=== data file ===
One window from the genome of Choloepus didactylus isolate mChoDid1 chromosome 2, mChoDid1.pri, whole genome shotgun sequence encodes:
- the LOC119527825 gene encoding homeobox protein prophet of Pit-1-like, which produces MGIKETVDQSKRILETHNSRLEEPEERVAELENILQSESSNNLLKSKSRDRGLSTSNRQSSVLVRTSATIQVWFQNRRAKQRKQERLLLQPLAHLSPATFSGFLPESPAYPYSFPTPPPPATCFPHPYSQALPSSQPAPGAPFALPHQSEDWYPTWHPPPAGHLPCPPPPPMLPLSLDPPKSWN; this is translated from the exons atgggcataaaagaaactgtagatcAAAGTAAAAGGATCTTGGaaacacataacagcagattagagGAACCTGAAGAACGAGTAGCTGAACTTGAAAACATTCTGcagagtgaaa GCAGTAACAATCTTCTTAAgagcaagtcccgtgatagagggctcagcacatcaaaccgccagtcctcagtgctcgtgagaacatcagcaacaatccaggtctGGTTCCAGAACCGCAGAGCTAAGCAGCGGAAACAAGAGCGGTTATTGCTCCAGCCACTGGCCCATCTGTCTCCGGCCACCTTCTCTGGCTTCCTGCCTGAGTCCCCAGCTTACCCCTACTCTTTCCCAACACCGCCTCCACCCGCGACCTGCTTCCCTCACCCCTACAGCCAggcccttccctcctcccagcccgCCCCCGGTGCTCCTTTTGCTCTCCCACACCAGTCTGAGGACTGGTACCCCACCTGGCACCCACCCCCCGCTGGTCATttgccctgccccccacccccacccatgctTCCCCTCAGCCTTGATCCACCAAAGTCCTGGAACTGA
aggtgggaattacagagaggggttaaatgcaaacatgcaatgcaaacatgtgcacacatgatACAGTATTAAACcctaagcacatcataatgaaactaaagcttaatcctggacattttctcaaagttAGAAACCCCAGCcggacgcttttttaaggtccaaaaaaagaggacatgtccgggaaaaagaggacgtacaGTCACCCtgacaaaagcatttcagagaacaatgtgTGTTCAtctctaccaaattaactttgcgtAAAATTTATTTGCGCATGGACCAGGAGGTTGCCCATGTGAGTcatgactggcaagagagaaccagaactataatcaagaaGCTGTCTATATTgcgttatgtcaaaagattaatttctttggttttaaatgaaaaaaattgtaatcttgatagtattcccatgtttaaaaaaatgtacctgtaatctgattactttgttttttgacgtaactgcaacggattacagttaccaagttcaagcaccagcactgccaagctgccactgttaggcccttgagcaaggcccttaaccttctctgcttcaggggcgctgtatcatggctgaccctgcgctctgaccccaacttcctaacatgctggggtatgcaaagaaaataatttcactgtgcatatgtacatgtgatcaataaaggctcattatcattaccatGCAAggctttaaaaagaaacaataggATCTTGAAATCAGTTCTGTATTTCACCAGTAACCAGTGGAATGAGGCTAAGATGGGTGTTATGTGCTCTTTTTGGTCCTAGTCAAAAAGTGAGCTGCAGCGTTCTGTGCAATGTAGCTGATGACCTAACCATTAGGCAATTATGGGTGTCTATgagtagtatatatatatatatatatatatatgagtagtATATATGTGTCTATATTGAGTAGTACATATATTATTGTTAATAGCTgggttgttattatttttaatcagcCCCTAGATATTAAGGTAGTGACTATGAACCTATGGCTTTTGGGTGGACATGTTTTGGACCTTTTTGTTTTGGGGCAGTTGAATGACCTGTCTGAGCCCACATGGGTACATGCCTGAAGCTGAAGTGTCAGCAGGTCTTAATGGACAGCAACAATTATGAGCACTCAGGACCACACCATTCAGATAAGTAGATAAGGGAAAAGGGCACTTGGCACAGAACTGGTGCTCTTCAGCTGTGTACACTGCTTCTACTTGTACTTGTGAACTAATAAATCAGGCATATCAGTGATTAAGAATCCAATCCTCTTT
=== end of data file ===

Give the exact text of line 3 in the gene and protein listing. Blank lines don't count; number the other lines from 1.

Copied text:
aggtgggaattacagagaggggttaaatgcaaacatgcaatgcaaacatgtgcacacatgatACAGTATTAAACcctaagcacatcataatgaaactaaagcttaatcctggacattttctcaaagttAGAAACCCCAGCcggacgcttttttaaggtccaaaaaaagaggacatgtccgggaaaaagaggacgtacaGTCACCCtgacaaaagcatttcagagaacaatgtgTGTTCAtctctaccaaattaactttgcgtAAAATTTATTTGCGCATGGACCAGGAGGTTGCCCATGTGAGTcatgactggcaagagagaaccagaactataatcaagaaGCTGTCTATATTgcgttatgtcaaaagattaatttctttggttttaaatgaaaaaaattgtaatcttgatagtattcccatgtttaaaaaaatgtacctgtaatctgattactttgttttttgacgtaactgcaacggattacagttaccaagttcaagcaccagcactgccaagctgccactgttaggcccttgagcaaggcccttaaccttctctgcttcaggggcgctgtatcatggctgaccctgcgctctgaccccaacttcctaacatgctggggtatgcaaagaaaataatttcactgtgcatatgtacatgtgatcaataaaggctcattatcattaccatGCAAggctttaaaaagaaacaataggATCTTGAAATCAGTTCTGTATTTCACCAGTAACCAGTGGAATGAGGCTAAGATGGGTGTTATGTGCTCTTTTTGGTCCTAGTCAAAAAGTGAGCTGCAGCGTTCTGTGCAATGTAGCTGATGACCTAACCATTAGGCAATTATGGGTGTCTATgagtagtatatatatatatatatatatatatgagtagtATATATGTGTCTATATTGAGTAGTACATATATTATTGTTAATAGCTgggttgttattatttttaatcagcCCCTAGATATTAAGGTAGTGACTATGAACCTATGGCTTTTGGGTGGACATGTTTTGGACCTTTTTGTTTTGGGGCAGTTGAATGACCTGTCTGAGCCCACATGGGTACATGCCTGAAGCTGAAGTGTCAGCAGGTCTTAATGGACAGCAACAATTATGAGCACTCAGGACCACACCATTCAGATAAGTAGATAAGGGAAAAGGGCACTTGGCACAGAACTGGTGCTCTTCAGCTGTGTACACTGCTTCTACTTGTACTTGTGAACTAATAAATCAGGCATATCAGTGATTAAGAATCCAATCCTCTTT